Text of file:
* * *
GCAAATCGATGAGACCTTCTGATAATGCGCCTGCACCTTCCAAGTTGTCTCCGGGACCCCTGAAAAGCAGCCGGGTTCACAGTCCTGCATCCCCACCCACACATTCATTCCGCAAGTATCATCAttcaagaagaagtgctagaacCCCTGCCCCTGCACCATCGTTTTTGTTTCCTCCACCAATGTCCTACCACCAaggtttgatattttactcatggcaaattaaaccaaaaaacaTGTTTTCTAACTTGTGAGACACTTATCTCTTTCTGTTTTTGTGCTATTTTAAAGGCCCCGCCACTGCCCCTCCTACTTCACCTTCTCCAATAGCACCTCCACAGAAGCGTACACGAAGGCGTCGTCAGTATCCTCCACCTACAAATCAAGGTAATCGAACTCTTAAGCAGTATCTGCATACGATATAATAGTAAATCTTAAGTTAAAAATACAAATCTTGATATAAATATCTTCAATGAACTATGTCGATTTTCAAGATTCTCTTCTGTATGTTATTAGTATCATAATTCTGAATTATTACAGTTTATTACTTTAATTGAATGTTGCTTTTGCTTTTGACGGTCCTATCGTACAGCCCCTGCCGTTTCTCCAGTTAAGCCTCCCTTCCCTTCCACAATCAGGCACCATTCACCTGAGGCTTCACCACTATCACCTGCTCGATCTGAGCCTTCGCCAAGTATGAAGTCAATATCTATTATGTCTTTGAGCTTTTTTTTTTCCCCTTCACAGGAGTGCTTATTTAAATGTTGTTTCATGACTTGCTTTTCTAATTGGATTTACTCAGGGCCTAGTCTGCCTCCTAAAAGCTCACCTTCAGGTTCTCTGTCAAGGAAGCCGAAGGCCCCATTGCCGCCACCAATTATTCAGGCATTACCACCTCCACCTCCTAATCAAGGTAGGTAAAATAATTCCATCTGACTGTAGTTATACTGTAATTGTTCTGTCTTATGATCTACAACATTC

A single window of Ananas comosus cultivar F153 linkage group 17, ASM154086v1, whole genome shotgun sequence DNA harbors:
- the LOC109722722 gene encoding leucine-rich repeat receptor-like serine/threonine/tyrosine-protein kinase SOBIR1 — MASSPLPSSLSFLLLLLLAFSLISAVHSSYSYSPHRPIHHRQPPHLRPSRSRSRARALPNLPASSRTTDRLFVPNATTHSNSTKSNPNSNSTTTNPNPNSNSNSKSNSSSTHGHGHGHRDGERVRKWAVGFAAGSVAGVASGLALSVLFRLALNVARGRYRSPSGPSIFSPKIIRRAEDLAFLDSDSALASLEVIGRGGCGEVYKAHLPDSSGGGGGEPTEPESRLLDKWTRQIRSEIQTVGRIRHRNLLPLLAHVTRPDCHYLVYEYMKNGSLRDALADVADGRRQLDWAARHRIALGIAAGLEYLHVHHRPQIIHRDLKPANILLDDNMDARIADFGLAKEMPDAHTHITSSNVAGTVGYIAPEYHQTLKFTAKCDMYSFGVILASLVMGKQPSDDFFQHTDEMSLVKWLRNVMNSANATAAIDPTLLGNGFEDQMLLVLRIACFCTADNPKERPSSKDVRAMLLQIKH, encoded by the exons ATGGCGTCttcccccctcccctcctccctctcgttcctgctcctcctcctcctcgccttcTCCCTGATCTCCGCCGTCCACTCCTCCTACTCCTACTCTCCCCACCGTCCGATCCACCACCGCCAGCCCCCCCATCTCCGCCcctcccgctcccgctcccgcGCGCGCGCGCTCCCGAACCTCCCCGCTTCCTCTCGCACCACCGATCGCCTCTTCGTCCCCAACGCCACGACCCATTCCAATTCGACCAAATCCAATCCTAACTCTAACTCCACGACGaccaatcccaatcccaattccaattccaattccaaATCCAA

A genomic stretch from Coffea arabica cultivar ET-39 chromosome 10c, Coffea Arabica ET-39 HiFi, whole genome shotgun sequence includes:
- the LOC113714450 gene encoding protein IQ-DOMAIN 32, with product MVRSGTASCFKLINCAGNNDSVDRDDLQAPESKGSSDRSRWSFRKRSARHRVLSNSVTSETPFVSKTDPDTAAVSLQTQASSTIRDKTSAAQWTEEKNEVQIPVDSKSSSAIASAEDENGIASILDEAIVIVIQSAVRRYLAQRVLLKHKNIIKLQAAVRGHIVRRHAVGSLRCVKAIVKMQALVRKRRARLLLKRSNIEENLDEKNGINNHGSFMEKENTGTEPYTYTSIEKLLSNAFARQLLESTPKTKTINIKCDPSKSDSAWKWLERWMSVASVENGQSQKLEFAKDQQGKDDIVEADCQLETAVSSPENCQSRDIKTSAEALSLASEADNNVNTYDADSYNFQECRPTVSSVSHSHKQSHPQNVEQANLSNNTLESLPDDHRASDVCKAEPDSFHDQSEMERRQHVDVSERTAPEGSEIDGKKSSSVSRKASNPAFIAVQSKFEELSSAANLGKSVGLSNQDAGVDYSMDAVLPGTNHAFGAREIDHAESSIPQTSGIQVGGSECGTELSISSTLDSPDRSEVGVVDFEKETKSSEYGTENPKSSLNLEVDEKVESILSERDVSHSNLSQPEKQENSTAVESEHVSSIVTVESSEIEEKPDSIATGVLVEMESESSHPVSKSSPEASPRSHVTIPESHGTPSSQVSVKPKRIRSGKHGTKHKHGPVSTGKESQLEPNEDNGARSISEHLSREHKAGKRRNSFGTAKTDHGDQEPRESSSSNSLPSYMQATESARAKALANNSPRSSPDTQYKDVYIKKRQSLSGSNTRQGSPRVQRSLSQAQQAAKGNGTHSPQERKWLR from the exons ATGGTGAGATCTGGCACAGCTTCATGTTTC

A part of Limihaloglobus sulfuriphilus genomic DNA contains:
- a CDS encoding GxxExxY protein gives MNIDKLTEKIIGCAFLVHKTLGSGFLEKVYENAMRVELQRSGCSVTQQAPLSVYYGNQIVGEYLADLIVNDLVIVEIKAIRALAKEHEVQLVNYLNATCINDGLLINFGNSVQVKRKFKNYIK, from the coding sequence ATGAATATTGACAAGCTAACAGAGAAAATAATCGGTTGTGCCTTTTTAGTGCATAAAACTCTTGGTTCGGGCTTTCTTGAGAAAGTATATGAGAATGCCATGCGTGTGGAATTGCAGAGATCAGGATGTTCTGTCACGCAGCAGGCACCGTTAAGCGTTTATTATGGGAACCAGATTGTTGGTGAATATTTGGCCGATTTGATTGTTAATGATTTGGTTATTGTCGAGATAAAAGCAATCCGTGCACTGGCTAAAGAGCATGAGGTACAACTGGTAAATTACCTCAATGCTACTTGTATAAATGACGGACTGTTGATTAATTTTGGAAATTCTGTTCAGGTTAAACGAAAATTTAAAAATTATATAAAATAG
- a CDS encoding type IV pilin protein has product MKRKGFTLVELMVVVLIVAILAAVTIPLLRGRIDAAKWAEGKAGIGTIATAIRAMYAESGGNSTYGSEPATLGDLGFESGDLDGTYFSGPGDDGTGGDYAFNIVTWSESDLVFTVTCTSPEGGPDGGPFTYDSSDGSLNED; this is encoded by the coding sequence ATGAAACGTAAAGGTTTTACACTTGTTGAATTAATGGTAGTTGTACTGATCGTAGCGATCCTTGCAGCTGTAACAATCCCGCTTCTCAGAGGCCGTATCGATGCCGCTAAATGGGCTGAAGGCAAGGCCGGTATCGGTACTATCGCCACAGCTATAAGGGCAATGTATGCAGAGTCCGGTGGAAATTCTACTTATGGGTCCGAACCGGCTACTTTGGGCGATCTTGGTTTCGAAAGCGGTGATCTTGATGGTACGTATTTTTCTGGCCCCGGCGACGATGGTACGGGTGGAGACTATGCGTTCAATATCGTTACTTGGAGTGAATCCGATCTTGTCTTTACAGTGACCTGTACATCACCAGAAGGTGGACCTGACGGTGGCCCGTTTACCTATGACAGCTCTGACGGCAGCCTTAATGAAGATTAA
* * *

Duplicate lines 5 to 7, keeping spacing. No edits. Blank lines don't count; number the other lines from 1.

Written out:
- the LOC113714450 gene encoding protein IQ-DOMAIN 32, with product MVRSGTASCFKLINCAGNNDSVDRDDLQAPESKGSSDRSRWSFRKRSARHRVLSNSVTSETPFVSKTDPDTAAVSLQTQASSTIRDKTSAAQWTEEKNEVQIPVDSKSSSAIASAEDENGIASILDEAIVIVIQSAVRRYLAQRVLLKHKNIIKLQAAVRGHIVRRHAVGSLRCVKAIVKMQALVRKRRARLLLKRSNIEENLDEKNGINNHGSFMEKENTGTEPYTYTSIEKLLSNAFARQLLESTPKTKTINIKCDPSKSDSAWKWLERWMSVASVENGQSQKLEFAKDQQGKDDIVEADCQLETAVSSPENCQSRDIKTSAEALSLASEADNNVNTYDADSYNFQECRPTVSSVSHSHKQSHPQNVEQANLSNNTLESLPDDHRASDVCKAEPDSFHDQSEMERRQHVDVSERTAPEGSEIDGKKSSSVSRKASNPAFIAVQSKFEELSSAANLGKSVGLSNQDAGVDYSMDAVLPGTNHAFGAREIDHAESSIPQTSGIQVGGSECGTELSISSTLDSPDRSEVGVVDFEKETKSSEYGTENPKSSLNLEVDEKVESILSERDVSHSNLSQPEKQENSTAVESEHVSSIVTVESSEIEEKPDSIATGVLVEMESESSHPVSKSSPEASPRSHVTIPESHGTPSSQVSVKPKRIRSGKHGTKHKHGPVSTGKESQLEPNEDNGARSISEHLSREHKAGKRRNSFGTAKTDHGDQEPRESSSSNSLPSYMQATESARAKALANNSPRSSPDTQYKDVYIKKRQSLSGSNTRQGSPRVQRSLSQAQQAAKGNGTHSPQERKWLR from the exons ATGGTGAGATCTGGCACAGCTTCATGTTTC

A part of Limihaloglobus sulfuriphilus genomic DNA contains:
- a CDS encoding GxxExxY protein gives MNIDKLTEKIIGCAFLVHKTLGSGFLEKVYENAMRVELQRSGCSVTQQAPLSVYYGNQIVGEYLADLIVNDLVIVEIKAIRALAKEHEVQLVNYLNATCINDGLLINFGNSVQVKRKFKNYIK, from the coding sequence ATGAATATTGACAAGCTAACAGAGAAAATAATCGGTTGTGCCTTTTTAGTGCATAAAACTCTTGGTTCGGGCTTTCTTGAGAAAGTATATGAGAATGCCATGCGTGTGGAATTGCAGAGATCAGGATGTTCTGTCACGCAGCAGGCACCGTTAAGCGTTTATTATGGGAACCAGATTGTTGGTGAATATTTGGCCGATTTGATTGTTAATGATTTGGTTATTGTCGAGATAAAAGCAATCCGTGCACTGGCTAAAGAGCATGAGGTACAACTGGTAAATTACCTCAATGCTACTTGTATAAATGACGGACTGTTGATTAATTTTGGAAATTCTGTTCAGGTTAAACGAAAATTTAAAAATTATATAAAATAG